By wyllys on Mar 03, 2006
These days, while most bands are being completely undermined by destructive (but utterly useless) DRM technologies (see: Sony BMG Lawsuit Settlement), it is refreshing to know that there are bands out there that "get it" and are taking advantage of new distribution channels offered by the internet rather than fighting them and treating their fans like criminals (thank you, RIAA).
Pearl Jam has long been a favorite band of mine. When their contract with Sony ended a couple of years ago, they decided to take things in a different direction. They are rolling out a new album in May and will be releasing their first single from that album next week - available as a FREE, Non-DRM-encumbered, MP3. Nice. What a novel concept - give people music in a truly portable format, don't try to force them into using a proprietary music player or platform, just give me (or sell me) the music and let me decide how/when/where I want to play it.
Since 2000, Pearl Jam have released CDs of every concert immediately following the shows. You could usually order the show from the internet the next day and you would receive a link to where you could immediately download the entire show in MP3 format (albeit in a low-quality bitrate) while waiting for your double-CD to arrive in the mail about a week later - with no DRM crap to restrict your use of it. Their ticket sales for fanclub members (of which I am a proud member, #183XXX) are handled smoothly and fairly (compared to the fiasco with the recent U2 tour and their fanclub tickets). Seniority counts, I was in the 10th row last time they came around to the DC area and hope to do at least as well this year. Again - they get it. They saw that fans were selling crap quailty bootlegs for $20 or more and decided to put out high-quality CDs of all their shows for $12 a pop. Its a win for both the fans and the band. The fans win because they can purchase a copy of their show for a great price, the band wins by getting a little extra revenue from the sales and ALOT of goodwill from happy fans. Why don't other big bands do this (U2, I'm looking at you) ? Heck, for the prices I paid for U2 tickets (face value, I did not scalp), they should be including an autographed CD for free!
Established bands like Pearl Jam or U2 have enough clout within the industry to make their own rules (to some extent) and give their fans what they want. Unfortunately, too many younger, less established, bands don't have the power to control how their companies distribute their music and treat their fans. So, you end up with crippled and destructive CDs being sold as "enhanced" and marketed as if they are actually doing YOU a favor by giving you inferior quality compressed tracks in a proprietary media format (WMV). Thank God they are still forced to deliver real CDs that actually play in cars and older CD players and computers.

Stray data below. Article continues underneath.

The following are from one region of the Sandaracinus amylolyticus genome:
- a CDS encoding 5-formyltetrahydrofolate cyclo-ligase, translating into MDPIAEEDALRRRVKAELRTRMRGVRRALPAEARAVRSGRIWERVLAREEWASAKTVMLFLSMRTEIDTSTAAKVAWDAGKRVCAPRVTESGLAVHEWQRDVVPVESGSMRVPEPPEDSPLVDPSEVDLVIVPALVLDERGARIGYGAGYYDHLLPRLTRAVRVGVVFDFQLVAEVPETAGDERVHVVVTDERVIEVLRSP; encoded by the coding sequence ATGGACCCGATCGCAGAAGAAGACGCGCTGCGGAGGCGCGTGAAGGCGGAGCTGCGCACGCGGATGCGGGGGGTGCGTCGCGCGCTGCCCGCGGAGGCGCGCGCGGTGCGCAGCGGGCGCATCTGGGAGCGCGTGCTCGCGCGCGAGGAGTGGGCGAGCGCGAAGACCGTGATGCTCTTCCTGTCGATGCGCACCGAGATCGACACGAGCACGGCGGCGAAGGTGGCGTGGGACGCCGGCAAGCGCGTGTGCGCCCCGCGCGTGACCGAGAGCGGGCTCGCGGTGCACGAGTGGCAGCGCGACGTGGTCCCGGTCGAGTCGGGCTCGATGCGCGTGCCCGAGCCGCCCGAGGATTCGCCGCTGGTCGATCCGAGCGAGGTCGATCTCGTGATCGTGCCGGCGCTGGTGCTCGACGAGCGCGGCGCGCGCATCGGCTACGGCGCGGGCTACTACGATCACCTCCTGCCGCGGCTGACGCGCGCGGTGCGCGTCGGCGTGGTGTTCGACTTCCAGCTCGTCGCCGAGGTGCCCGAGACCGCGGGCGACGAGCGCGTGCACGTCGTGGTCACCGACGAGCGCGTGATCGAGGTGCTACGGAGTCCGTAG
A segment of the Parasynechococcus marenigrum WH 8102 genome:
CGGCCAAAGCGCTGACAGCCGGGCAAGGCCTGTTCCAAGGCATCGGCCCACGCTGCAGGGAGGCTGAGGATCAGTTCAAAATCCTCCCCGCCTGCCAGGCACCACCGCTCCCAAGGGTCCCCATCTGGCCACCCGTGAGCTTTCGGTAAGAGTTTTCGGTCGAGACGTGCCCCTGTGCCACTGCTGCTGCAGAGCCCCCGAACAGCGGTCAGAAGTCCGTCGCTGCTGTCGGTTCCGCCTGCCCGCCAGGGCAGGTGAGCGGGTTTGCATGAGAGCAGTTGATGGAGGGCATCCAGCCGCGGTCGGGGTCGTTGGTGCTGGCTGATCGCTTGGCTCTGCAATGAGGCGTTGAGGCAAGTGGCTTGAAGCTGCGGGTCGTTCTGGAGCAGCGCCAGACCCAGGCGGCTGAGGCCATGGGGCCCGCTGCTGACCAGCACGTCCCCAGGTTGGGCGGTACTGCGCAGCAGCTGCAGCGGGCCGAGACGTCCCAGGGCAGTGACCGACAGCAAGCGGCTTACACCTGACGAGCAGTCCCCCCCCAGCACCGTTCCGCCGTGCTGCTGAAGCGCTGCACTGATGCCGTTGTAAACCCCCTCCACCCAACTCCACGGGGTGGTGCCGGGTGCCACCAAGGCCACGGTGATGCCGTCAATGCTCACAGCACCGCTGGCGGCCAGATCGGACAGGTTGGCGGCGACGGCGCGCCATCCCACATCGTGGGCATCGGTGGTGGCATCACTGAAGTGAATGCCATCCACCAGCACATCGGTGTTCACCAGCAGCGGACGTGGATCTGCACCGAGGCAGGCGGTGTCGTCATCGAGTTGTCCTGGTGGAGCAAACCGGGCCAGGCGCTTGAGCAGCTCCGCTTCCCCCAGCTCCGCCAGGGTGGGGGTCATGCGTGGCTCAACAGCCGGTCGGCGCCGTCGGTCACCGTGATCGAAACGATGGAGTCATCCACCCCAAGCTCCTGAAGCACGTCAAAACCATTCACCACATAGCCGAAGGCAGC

When I buy a CD, I immediately want to rip the tracks and put it on my iPod. I am not ripping the tracks and sharing them on the internet, I just want to play them on my device and on my terms. I also want to rip them at better quality than what is offered by iTunes or some of the other online music stores. Thankfully, anyone running an OS other than Windows can do this pretty easily - Mac OSX, Linux, and Solaris all have tools for quickly and easily extracting the raw .WAV files from a CD which can then be converted to whatever format you like and stored on whatever device you like. On Solaris (at least in recent Nevada builds - see OpenSolaris.org) you can use the cdda2wav (1) command to quickly extract the .wav files and then use other tools to turn them into MP3 or WMV or whatever format you prefer. Similar tools are available on Linux and Mac OS X obviously has it's own utilities (iTunes for one). On Windows you can also do this as long as the CD is not encumbered by lame DRM "protection" and/or you have your CD "autoplay" feature disabled.
It all comes down to the culture of openness and freedom versus the culture of lock-everything-down-and -try-to-control-everything. People want openness - open standards, open source - and freedom - freedom to use media on their terms, not someone elses. Success will come to companies that embrace these concepts not those that fight against them (hello again RIAA and MPAA).